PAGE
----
Stories about how the Port is moving with purpose to transform our region into a place where everyone is welcome, empowered, and connected to opportunity.
Building Representation and Access Through Art at PDX

“As far as it being a platform for underrepresented artists, PDX couldn’t be a better place.” That’s what Portland-based painter Renee Zangara had to say when we asked about her experience showcasing a collection of paintings at Portland International Airport.

With its globally diverse community, from the people traveling through PDX to the people who make it run 24 hours a day, PDX is unlike most other spaces for public art. There's a fundamental belief that everyone has the right to have arts and culture in their community. Part of what art can do for a public space like PDX is humanize it, by sharing artists’ voices, ideas and stories -- and we have a responsibility to make sure our collections represent a diversity of voices and experiences. 

Our art program’s mission is to provide equitable access to art that celebrates different perspectives. Over the last five years, we’ve taken steps to make our art program more welcoming, inclusive and accessible, and to make sure it better reflects the diversity of the region we serve. We're also opening doors, removing barriers, and creating more opportunities for historically underrepresented artists to show their work—and tell their stories - at PDX.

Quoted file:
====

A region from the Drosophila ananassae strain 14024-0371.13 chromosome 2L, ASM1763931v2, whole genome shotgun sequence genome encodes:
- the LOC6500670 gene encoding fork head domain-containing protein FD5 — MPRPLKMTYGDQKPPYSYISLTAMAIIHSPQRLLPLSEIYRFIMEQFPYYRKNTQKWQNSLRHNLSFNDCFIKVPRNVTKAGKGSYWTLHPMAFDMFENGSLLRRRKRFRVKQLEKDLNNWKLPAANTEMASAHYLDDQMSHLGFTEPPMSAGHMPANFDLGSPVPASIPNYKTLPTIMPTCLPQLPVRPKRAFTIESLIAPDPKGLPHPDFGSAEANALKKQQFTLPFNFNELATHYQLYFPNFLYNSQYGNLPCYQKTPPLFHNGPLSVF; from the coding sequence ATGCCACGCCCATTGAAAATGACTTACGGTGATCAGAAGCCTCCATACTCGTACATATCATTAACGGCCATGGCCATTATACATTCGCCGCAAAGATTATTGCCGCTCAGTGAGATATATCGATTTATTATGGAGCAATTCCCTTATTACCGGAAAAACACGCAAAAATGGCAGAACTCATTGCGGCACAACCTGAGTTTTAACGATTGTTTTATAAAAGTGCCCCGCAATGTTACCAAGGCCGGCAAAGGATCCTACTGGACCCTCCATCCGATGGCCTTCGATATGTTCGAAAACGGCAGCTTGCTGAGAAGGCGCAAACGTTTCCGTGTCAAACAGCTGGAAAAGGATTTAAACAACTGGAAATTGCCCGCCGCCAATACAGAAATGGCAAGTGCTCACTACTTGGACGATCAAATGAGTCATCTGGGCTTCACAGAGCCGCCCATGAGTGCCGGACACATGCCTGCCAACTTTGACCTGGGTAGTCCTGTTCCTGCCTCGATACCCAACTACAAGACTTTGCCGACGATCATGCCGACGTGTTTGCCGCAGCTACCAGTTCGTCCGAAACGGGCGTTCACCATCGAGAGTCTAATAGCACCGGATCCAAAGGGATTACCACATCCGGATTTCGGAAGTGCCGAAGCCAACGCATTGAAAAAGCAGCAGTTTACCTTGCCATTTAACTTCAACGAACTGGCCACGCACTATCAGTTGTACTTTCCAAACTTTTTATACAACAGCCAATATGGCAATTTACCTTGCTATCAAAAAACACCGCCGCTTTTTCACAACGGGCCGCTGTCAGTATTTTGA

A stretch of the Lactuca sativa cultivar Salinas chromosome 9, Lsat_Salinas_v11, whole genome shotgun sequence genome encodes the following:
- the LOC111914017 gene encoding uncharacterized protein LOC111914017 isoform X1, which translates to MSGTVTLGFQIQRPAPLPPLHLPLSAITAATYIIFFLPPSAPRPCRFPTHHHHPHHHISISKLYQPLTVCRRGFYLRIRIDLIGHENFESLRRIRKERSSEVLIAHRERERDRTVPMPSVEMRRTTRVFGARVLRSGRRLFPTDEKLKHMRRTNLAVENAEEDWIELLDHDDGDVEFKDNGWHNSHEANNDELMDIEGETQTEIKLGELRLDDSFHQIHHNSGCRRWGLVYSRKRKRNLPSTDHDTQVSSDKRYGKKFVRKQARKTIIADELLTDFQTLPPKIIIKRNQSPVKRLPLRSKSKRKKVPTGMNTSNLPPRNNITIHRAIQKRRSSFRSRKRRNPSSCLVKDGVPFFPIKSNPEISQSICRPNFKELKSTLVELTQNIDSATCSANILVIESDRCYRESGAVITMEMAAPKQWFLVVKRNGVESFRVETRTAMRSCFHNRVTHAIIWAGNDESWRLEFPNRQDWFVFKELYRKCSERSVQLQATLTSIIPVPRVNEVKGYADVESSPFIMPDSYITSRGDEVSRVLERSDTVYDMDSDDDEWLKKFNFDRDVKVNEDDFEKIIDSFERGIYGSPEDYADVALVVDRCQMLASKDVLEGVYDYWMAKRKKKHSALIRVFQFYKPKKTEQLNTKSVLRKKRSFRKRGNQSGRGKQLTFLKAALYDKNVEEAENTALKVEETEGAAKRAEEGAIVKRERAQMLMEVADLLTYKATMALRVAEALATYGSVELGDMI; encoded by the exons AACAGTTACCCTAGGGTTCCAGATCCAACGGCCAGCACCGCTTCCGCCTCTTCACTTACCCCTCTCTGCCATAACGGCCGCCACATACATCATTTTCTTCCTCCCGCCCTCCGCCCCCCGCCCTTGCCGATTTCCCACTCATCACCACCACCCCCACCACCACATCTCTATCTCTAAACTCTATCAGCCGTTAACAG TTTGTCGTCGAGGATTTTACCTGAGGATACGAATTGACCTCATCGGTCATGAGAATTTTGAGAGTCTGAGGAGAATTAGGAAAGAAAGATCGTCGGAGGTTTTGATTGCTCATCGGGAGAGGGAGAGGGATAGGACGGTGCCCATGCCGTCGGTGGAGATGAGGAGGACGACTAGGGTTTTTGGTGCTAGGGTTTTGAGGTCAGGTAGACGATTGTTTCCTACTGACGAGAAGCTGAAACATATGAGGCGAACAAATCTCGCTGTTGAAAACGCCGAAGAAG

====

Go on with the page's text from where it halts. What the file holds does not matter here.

In this video, Oregon-based artists speak to their experience showing temporary rotating exhibits at our airport, and to the significance of representation on a platform like PDX.

Featured Artist Information

  • Jeremy Okai Davis, whose portraits explore themes of representation and African American identity were part of a temporary rotating exhibit at PDX from 2018 to 2019, and are part of the Port of Portland’s permanent collection
  • Phillip A. Robinson Jr.’s installation of custom multi-media sculptures is currently on view in the Concourse B/C Connector, and a few short films about Phil’s creative process are also running in The Hollywood Theater at PDX
  • Samantha Wall, an artist whose work draws from her background as a Korean immigrant and had large-scale pieces on display at PDX from 2018 to 2021
  • Renee Zangara, who had a temporary rotating exhibit of fifty-two contemporary oil paintings titled The Official State Flowers of the United States of America on display at PDX from 2019 to 2020